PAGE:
Examples: Carbon Health, DrChrono, Forward.

Improved diagnostics and treatment

Medical errors are considered the third leading cause of death in the U.S. after heart disease and cancer. Therefore, it is an absolute must to create tools that can decrease the rate of preventable medical errors by supporting evidence-based decision-making.

For AI, diagnostics and treatment mark the area where it can truly shine because of its powerful data processing capabilities.

Artificial intelligence can grasp patient-reported symptoms in line with a particular patient’s EHR history, offer a number of possible conditions, and suggest on further steps, such as test and procedures. It can assist in automating medical image analysis (X-ray, CT, MRI, etc.), streamlining genome sequencing, and improving pathology accuracy.

After a diagnosis is made, the algorithms can provide a few treatment plan variations with calculated dosages, considering the patient’s allergies, available clinical trials, drug interactions, and innovative approaches. AI also powers robot-assisted surgery to ensure unpreceded accuracy in micro-invasive procedures, such as neurosurgery. 

Examples: Infervision, Optellum, IDx-DR, da Vinci, GNS Healthcare, Oncora Medicals, Amara Health Analytics.

Follow-up patient support: AI extends care outside hospital walls

Patients are people, and people are flawed. Forgetting to take a pill, skipping a workout, breaking healthy nutrition routines; everyone has been guilty of these crimes at some point. But if a patient gets discharged from a hospital after an acuity, starts recovering from a surgery, develops a chronic condition, or plans to become a mother soon – there’s not much room for discipline gaps.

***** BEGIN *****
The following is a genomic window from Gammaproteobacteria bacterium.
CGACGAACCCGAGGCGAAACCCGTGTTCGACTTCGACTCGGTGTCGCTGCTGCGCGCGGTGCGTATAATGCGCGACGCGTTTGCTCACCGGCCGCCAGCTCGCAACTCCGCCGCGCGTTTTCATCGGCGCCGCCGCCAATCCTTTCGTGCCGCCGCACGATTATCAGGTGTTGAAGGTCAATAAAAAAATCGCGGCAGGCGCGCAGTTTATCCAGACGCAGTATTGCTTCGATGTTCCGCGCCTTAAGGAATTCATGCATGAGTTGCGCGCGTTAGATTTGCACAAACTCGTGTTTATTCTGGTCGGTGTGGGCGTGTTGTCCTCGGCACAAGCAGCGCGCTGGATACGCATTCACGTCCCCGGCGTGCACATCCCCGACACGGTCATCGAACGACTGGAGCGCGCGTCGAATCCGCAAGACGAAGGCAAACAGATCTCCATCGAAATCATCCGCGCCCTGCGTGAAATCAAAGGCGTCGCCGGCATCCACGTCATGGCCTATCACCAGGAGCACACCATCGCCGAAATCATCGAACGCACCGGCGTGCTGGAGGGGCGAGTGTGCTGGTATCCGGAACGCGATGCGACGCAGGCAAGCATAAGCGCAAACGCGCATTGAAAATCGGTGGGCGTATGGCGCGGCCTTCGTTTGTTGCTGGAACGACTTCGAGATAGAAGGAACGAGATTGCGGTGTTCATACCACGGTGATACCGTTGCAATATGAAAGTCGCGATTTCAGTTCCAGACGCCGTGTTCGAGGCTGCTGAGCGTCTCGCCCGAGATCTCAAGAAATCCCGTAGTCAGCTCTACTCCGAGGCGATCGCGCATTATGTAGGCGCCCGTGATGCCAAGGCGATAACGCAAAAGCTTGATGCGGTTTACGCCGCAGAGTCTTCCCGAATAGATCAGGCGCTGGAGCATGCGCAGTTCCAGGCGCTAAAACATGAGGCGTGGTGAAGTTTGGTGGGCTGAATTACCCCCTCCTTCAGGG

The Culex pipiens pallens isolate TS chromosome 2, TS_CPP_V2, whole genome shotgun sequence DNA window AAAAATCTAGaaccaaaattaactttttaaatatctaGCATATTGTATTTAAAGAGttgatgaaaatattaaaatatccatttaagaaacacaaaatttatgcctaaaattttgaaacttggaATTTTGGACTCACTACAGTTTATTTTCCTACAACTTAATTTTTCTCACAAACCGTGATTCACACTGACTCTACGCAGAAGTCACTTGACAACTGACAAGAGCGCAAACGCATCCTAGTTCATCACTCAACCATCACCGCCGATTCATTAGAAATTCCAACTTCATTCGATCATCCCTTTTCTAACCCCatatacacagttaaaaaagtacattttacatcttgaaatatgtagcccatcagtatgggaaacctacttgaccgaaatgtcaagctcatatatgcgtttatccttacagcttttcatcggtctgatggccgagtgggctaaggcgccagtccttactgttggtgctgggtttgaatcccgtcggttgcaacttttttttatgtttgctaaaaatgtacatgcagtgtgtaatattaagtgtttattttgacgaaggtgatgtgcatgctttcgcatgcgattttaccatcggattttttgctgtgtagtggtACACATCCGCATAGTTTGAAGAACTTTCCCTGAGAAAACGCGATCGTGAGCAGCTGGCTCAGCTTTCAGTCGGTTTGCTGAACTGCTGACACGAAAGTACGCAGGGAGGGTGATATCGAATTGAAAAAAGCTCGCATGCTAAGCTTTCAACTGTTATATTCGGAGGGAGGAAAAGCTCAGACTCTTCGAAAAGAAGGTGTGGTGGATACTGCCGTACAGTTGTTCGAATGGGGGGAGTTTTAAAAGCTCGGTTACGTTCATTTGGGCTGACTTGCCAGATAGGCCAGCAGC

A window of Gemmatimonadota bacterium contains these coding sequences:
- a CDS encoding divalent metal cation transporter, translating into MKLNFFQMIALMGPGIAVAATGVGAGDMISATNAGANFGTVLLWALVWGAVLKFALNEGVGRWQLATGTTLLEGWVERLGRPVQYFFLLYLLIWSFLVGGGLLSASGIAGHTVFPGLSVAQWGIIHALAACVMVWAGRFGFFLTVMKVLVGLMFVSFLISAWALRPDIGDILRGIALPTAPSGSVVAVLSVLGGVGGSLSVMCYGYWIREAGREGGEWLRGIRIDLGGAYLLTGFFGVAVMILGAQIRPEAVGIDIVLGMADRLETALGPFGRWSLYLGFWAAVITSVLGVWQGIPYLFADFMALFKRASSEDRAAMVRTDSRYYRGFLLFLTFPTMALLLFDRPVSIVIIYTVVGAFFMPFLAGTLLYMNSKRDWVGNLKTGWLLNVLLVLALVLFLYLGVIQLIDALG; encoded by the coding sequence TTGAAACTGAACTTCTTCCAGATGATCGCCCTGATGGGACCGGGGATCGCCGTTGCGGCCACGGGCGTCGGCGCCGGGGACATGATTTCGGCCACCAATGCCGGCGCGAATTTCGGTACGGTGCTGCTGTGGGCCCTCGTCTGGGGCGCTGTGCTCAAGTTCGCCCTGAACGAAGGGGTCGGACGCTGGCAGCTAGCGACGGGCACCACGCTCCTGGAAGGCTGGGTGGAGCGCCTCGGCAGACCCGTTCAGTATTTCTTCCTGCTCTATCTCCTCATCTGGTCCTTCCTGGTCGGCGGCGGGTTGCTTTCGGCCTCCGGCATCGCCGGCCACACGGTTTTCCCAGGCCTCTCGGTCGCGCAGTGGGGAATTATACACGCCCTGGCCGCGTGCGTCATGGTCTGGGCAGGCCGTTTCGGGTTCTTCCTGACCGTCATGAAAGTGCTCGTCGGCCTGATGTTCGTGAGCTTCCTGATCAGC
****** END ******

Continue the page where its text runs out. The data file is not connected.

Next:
It is highly important for patients to act according to their doctor’s recommendations, but adopting new habits and reshaping their regimen can be overwhelming. Of course, patients can’t get 24/7 human support so artificial intelligence can be really useful to meet them where they stand and carefully guide them through all new experiences.

The possibilities are enormous, they are usually packed into mHealth apps and can include:

Processing patient-reported data (mood, sleep, pain, weight, blood glucose, temperature, etc.) and creating reports on health status changes

Offering tailored therapeutic education

Notifying patients about taking medications

Creating nutrition guidelines and suggesting relevant recipes

Composing workout sets for a particular condition or goal

With AI and its capabilities, patients won’t feel left out having to deal with their new reality alone. The algorithms can get a grasp on a patient’s overall wellbeing and will notify the provider in case something is a bit off – a missed pill, negative trends in temperature, or bad mood for several days in a row. 

Examples: Wellframe, Ginger.io, DIABNEXT.

Not instead of but together 

We really like to think of AI in healthcare as a friendly force that augments human powers way beyond the natural limits, allowing doctors to save even more lives.

Knowing everything that artificial intelligence can bring into care delivery – early diagnosis, more tailored treatment, predictable outcomes and post-discharge patient support – we can be sure that AI is becoming a must in medical software and isn’t going anywhere anytime soon.

Yaroslav Kuflinski is an AI/ML Observer at Iflexion. He has profound experience in IT and keeps up to date on the latest AI/ML research. Yaroslav focuses on AI and ML as tools to solve complex business problems and maximize operations.